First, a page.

GIMPS and PrimeGrid are large-scale distributed projects dedicated to searching giant prime numbers, usually of special forms like Mersenne and Proth primes. The numbers in the current search-space are millions of digits large and the participating volunteers need to run resource-consuming primality tests. Once a candidate prime N has been found, the only way for another party to independently verify the primality of N used to be by repeating the expensive primality test. To avoid the need for second recomputation of each primality test, these projects have recently adopted certifying mechanisms that enable efficient verification of performed tests. However, the mechanisms presently in place only detect benign errors and there is no guarantee against adversarial behavior: a malicious volunteer can mislead the project to reject a giant prime as being non-prime. In this paper, we propose a practical, cryptographically-sound mechanism for certifying the non-primality of Proth numbers. That is, a volunteer can – parallel to running the primality test for N – generate an efficiently verifiable proof at a little extra cost certifying that N is not prime. The interactive protocol has statistical soundness and can be made non-interactive using the Fiat-Shamir heuristic. Our approach is based on a cryptographic primitive called Proof of Exponentiation (PoE) which, for a group G, certifies that a tuple (x,y,T)∈G2×N satisfies x2T=y (Pietrzak, ITCS 2019 and Wesolowski, J. Cryptol. 2020). In particular, we show how to adapt Pietrzak’s PoE at a moderate additional cost to make it a cryptographically-sound certificate of non-primality.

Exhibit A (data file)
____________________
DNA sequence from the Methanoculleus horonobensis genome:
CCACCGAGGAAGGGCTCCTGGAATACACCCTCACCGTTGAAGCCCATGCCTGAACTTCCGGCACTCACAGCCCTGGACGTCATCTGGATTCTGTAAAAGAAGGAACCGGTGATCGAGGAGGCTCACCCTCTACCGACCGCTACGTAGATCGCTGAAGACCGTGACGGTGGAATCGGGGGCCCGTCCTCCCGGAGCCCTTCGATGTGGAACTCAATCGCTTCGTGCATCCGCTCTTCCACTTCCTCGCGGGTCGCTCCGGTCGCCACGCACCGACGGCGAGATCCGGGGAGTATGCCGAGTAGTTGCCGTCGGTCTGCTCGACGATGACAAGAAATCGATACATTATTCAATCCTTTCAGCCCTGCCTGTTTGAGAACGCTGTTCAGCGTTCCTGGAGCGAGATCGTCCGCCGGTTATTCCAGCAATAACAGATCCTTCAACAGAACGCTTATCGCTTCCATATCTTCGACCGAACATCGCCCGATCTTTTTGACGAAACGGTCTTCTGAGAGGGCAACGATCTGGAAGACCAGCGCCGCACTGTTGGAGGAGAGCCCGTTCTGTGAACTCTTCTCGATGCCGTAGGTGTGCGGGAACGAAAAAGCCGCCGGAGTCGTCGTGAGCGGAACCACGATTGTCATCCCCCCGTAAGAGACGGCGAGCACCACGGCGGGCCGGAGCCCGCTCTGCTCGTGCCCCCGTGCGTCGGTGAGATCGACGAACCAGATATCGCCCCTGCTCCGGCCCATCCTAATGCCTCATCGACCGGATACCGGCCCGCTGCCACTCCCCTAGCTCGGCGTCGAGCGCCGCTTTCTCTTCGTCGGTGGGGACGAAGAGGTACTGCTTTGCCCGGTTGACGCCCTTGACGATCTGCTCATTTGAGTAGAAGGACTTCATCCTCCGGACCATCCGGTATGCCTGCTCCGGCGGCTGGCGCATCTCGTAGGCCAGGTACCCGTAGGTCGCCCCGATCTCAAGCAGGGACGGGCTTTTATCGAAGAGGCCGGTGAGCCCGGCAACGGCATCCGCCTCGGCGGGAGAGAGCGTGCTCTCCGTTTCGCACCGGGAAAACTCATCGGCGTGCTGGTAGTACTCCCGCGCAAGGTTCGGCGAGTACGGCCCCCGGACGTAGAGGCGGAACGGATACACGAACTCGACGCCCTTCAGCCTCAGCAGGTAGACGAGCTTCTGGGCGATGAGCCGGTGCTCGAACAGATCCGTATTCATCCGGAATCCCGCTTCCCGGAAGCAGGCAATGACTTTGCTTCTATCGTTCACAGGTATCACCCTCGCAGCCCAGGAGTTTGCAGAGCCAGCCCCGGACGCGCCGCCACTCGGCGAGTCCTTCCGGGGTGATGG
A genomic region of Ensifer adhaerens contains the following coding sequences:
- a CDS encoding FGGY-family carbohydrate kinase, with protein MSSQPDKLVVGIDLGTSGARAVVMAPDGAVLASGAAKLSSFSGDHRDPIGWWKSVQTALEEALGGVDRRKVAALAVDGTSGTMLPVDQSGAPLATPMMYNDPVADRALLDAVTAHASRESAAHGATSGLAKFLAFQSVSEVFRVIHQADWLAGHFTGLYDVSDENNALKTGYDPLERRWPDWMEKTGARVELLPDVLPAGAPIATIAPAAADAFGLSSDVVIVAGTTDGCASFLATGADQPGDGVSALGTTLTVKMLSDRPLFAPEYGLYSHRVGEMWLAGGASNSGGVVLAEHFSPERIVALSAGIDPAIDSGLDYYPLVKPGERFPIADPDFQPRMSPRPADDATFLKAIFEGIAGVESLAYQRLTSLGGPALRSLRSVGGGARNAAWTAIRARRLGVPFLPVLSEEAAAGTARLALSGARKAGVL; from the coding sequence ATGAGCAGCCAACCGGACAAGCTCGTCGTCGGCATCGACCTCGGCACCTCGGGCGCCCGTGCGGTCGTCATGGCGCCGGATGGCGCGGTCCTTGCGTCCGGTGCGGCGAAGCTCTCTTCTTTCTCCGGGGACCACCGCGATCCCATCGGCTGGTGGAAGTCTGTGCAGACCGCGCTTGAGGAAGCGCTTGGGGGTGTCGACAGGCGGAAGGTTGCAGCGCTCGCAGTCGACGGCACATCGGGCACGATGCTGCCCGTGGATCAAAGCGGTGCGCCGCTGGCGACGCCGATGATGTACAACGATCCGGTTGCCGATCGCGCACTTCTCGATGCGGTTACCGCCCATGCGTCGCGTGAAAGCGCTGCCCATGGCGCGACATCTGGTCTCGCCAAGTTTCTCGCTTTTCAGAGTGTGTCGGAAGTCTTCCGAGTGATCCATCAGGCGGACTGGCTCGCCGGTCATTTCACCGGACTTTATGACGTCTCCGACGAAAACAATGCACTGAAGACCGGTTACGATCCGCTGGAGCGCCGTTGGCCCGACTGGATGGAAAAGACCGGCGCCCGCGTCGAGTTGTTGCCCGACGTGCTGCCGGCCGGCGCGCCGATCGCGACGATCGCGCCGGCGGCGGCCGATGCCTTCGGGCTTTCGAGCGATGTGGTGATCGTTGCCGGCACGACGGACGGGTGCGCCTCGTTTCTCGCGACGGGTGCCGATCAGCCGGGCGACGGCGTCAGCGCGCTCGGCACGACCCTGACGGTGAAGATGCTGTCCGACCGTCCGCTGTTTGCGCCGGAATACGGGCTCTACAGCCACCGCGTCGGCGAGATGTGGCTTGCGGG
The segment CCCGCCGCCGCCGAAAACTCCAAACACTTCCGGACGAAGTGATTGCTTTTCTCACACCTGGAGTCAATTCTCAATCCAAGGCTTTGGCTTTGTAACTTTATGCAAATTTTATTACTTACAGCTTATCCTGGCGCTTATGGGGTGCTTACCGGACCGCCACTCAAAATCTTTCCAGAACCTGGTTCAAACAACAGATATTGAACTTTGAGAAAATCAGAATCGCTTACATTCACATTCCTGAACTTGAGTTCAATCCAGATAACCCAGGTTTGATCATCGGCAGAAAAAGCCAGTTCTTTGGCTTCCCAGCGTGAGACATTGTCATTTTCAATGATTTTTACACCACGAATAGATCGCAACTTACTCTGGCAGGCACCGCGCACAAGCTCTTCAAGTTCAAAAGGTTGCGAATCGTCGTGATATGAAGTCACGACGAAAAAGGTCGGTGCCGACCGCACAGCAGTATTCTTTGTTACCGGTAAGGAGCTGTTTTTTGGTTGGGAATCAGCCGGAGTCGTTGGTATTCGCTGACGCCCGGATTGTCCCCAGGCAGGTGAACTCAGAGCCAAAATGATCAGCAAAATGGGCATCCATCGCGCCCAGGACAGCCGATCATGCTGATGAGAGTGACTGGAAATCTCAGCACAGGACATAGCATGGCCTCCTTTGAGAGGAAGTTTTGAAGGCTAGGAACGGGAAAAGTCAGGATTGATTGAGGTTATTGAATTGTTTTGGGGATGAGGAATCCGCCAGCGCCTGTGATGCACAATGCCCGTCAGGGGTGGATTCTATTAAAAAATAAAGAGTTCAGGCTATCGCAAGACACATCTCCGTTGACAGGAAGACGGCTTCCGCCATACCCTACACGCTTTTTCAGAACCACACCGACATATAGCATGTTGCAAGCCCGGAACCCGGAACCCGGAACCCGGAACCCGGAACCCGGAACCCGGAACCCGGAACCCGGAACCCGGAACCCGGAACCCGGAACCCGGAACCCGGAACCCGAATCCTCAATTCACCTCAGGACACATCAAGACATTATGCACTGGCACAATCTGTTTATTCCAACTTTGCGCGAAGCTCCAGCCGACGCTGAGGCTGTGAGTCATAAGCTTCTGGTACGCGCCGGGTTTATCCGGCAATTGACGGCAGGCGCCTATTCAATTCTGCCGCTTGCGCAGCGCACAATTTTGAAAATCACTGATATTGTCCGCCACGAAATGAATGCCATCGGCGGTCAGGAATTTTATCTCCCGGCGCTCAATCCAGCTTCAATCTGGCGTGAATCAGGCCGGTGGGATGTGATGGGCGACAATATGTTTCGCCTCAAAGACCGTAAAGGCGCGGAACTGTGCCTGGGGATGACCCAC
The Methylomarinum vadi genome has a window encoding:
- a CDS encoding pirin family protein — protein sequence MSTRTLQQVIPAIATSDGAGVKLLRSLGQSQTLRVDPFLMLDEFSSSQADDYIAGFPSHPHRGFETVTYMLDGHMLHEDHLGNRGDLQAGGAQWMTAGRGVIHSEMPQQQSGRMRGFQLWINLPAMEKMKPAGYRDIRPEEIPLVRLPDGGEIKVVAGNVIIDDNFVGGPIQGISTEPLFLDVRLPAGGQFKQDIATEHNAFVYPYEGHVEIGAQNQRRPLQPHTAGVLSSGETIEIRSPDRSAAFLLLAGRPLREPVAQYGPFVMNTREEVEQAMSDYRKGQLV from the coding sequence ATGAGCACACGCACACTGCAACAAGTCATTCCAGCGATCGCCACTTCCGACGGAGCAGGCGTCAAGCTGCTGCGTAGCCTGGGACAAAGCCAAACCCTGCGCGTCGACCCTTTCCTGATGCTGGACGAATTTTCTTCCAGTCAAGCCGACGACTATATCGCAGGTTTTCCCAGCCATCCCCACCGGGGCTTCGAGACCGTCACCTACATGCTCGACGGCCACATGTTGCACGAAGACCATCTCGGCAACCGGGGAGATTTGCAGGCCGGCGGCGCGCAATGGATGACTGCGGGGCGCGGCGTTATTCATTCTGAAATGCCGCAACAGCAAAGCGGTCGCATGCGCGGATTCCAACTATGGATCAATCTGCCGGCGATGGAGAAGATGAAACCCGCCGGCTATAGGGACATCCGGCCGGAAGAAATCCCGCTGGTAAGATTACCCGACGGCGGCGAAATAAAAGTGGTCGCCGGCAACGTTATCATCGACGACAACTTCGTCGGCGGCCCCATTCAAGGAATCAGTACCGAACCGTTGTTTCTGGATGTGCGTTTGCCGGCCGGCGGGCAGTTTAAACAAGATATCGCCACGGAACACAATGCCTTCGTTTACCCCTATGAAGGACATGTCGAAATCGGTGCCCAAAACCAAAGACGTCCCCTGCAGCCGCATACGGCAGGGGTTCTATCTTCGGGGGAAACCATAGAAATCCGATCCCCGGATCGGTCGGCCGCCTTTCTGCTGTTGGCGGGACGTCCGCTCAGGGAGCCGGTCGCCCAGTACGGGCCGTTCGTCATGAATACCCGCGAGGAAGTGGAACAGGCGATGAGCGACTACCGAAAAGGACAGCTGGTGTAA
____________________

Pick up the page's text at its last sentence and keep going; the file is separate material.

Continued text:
Public-Key Cryptography - PKC 2023
We are grateful to Pavel Atnashev for clarifying via e-mail several aspects of the primality tests implementated in the PrimeGrid project. Pavel Hubáček is supported by the Czech Academy of Sciences (RVO 67985840), the Grant Agency of the Czech Republic under the grant agreement no. 19-27871X, and by the Charles University project UNCE/SCI/004. Chethan Kamath is supported by Azrieli International Postdoctoral Fellowship, ISF grants 484/18 and 1789/19, and ERC StG project SPP: Secrecy Preserving Proofs.
PKC: Public-Key Cryptography
Atlanta, GA, United States
2023-05-07 – 2023-05-10
Hoffmann C, Hubáček P, Kamath C, Pietrzak KZ. Certifying giant nonprimes. In: Public-Key Cryptography - PKC 2023. Vol 13940. Springer Nature; 2023:530-553. doi:10.1007/978-3-031-31368-4_19
Hoffmann, C., Hubáček, P., Kamath, C., & Pietrzak, K. Z. (2023). Certifying giant nonprimes. In Public-Key Cryptography - PKC 2023 (Vol. 13940, pp. 530–553). Atlanta, GA, United States: Springer Nature. https://doi.org/10.1007/978-3-031-31368-4_19
Hoffmann, Charlotte, Pavel Hubáček, Chethan Kamath, and Krzysztof Z Pietrzak. “Certifying Giant Nonprimes.” In Public-Key Cryptography - PKC 2023, 13940:530–53. Springer Nature, 2023. https://doi.org/10.1007/978-3-031-31368-4_19.
C. Hoffmann, P. Hubáček, C. Kamath, and K. Z. Pietrzak, “Certifying giant nonprimes,” in Public-Key Cryptography - PKC 2023, Atlanta, GA, United States, 2023, vol. 13940, pp. 530–553.
Hoffmann C, Hubáček P, Kamath C, Pietrzak KZ. 2023. Certifying giant nonprimes. Public-Key Cryptography - PKC 2023. PKC: Public-Key Cryptography, LNCS, vol. 13940, 530–553.
Hoffmann, Charlotte, et al. “Certifying Giant Nonprimes.” Public-Key Cryptography - PKC 2023, vol. 13940, Springer Nature, 2023, pp. 530–53, doi:10.1007/978-3-031-31368-4_19.